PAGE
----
by Nan Wigington

 

Pg. 10 Farmer Brown’s Pond

Consider your options. You’re a little boy, and little boys get in trouble. Remember the one who cried wolf? Rotting in some canine’s colon. But what of it? Destiny is destiny, and the weather reports are good for something bad – snow till the end of world. Time to leave. Time to give your father opium. Knock your mother on the head with a brick. Steal his bronze blades, her too-big shoes. Take two figs, three slices of brown bread, four squares of butter, and your sister Nell. Put them all in a brown paper bag and carry it under your arm. Escape in total dark or under soft moonlight. The howling you hear is only Nell. Beat back the ogres, tramp four miles uphill, four miles down. When you turn at the fifty-year old oak, you’ll be at Farmer Brown’s pond. Think of names to call the pond, names to call yourself – Slate, Jett, Cold-As-Stone. Now eat your lunch. Don’t give anything to Nell. Help her put on the too-big shoes, the bronze blades. Push her out on to the ice. Observe how she glides to the center, how she stops, looks back at you. Hear the sound. Give the sound a name – Ice Cracking, Earth-Shattering, Goodby-Nell. You will miss her when she’s gone and look for her in the face of every woman you meet.

 

Pg. 56 Apples

Girls have to start here. Take a good look in the mirror. It’s the only way you’ll find out which witch you really are. Got blonde curls, dimples? You get the pretty wand. The name of Nell. Got green skin and glasses? Then you get a name like Brunhilda. And you’ll have to work it. I mean hustle. Otherwise, you may as well fall through the ice. Let your familiars be bad boys and fast cars. Whisper in their ears and start some rumors. Give out chocolates, kisses, phone numbers, lead the best of them through the forest to your gingerbread house. Don’t say ouch when they bite you. Fatten them up, feed them promises, but put razors in your apples, keep the oven hot.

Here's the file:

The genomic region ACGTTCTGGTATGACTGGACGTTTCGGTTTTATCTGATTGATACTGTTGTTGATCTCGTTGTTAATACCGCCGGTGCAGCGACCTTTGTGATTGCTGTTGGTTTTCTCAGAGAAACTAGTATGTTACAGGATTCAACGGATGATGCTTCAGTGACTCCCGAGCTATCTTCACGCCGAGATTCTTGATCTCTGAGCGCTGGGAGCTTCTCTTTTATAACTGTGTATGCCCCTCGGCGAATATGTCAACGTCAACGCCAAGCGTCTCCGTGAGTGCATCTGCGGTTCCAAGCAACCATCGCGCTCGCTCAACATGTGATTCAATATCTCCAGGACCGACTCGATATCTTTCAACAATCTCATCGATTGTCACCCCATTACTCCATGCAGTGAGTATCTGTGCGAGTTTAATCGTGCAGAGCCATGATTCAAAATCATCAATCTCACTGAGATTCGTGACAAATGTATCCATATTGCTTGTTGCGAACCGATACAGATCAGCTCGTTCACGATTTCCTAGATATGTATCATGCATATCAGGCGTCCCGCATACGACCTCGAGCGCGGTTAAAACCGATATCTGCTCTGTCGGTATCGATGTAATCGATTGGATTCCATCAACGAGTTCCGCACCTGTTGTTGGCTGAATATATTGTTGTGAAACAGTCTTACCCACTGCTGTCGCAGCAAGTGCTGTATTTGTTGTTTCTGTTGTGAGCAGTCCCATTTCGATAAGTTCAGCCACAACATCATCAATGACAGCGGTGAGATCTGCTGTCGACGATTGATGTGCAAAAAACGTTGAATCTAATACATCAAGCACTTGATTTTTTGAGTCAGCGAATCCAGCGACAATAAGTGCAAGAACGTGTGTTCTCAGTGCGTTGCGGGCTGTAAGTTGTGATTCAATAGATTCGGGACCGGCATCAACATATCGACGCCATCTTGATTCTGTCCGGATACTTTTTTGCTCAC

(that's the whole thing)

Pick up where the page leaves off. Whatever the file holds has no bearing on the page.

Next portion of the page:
Pg. 75 The Spinning Wheel

If you are a boy and want a wife, look for the miller and the daughter he will sell for a room full of straw. If you are a girl and want a husband, avoid the boy who listens to your father. There is nothing worse than someone who cannot appreciate your skills. You can make a strong smooth yarn out of fuzzy wool, but straw is straw and you wouldn’t touch it with a ten foot pole.

If you are boy and want a wife, do not consult with fairies. They’re worse than witches and will want you to flatter them morning, noon, and this side of night. They will also remind you of your shortcomings, your sister Nell, and your rebel years. No good woman comes from fairy dust.

How do you get married? You eat an apple, swallow a seed. You get pregnant and inherit a kingdom. Then when you’re married, you get bored, go to the casinos, watch your gold turn back into straw. What’s worse. Your son gets angry and gives you opium. Your daughter gets fed up and hits you over the head with a brick.

Better to keep spinning, go for the career. Forgo the husband, the wife, the curious children.

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Nan Wigington‘s writing has appeared in Gravel magazine and during the National Flash Fiction Day. She has worked as an unclaimed property clerk, accounting analyst, and barista. Her current job is her favorite. She is employed as a paraprofessional in a Denver Autism center.

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